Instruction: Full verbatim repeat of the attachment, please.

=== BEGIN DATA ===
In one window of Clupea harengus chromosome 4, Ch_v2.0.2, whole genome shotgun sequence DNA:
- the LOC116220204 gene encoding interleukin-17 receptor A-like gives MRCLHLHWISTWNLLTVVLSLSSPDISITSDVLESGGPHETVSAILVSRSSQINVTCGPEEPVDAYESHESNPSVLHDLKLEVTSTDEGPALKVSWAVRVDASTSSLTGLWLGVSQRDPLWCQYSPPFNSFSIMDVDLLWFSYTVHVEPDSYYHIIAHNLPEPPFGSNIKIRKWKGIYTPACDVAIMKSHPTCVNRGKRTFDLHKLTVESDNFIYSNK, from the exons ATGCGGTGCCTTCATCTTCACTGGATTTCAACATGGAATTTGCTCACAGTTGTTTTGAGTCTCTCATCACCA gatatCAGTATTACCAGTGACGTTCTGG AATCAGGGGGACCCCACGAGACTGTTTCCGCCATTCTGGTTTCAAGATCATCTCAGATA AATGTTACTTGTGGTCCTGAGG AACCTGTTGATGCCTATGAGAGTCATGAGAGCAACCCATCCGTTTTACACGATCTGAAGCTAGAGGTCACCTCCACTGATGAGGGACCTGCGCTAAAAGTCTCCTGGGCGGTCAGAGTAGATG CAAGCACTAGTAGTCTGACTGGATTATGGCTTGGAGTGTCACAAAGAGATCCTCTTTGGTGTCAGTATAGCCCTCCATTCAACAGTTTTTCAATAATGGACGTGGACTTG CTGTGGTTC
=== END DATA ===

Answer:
In one window of Clupea harengus chromosome 4, Ch_v2.0.2, whole genome shotgun sequence DNA:
- the LOC116220204 gene encoding interleukin-17 receptor A-like gives MRCLHLHWISTWNLLTVVLSLSSPDISITSDVLESGGPHETVSAILVSRSSQINVTCGPEEPVDAYESHESNPSVLHDLKLEVTSTDEGPALKVSWAVRVDASTSSLTGLWLGVSQRDPLWCQYSPPFNSFSIMDVDLLWFSYTVHVEPDSYYHIIAHNLPEPPFGSNIKIRKWKGIYTPACDVAIMKSHPTCVNRGKRTFDLHKLTVESDNFIYSNK, from the exons ATGCGGTGCCTTCATCTTCACTGGATTTCAACATGGAATTTGCTCACAGTTGTTTTGAGTCTCTCATCACCA gatatCAGTATTACCAGTGACGTTCTGG AATCAGGGGGACCCCACGAGACTGTTTCCGCCATTCTGGTTTCAAGATCATCTCAGATA AATGTTACTTGTGGTCCTGAGG AACCTGTTGATGCCTATGAGAGTCATGAGAGCAACCCATCCGTTTTACACGATCTGAAGCTAGAGGTCACCTCCACTGATGAGGGACCTGCGCTAAAAGTCTCCTGGGCGGTCAGAGTAGATG CAAGCACTAGTAGTCTGACTGGATTATGGCTTGGAGTGTCACAAAGAGATCCTCTTTGGTGTCAGTATAGCCCTCCATTCAACAGTTTTTCAATAATGGACGTGGACTTG CTGTGGTTC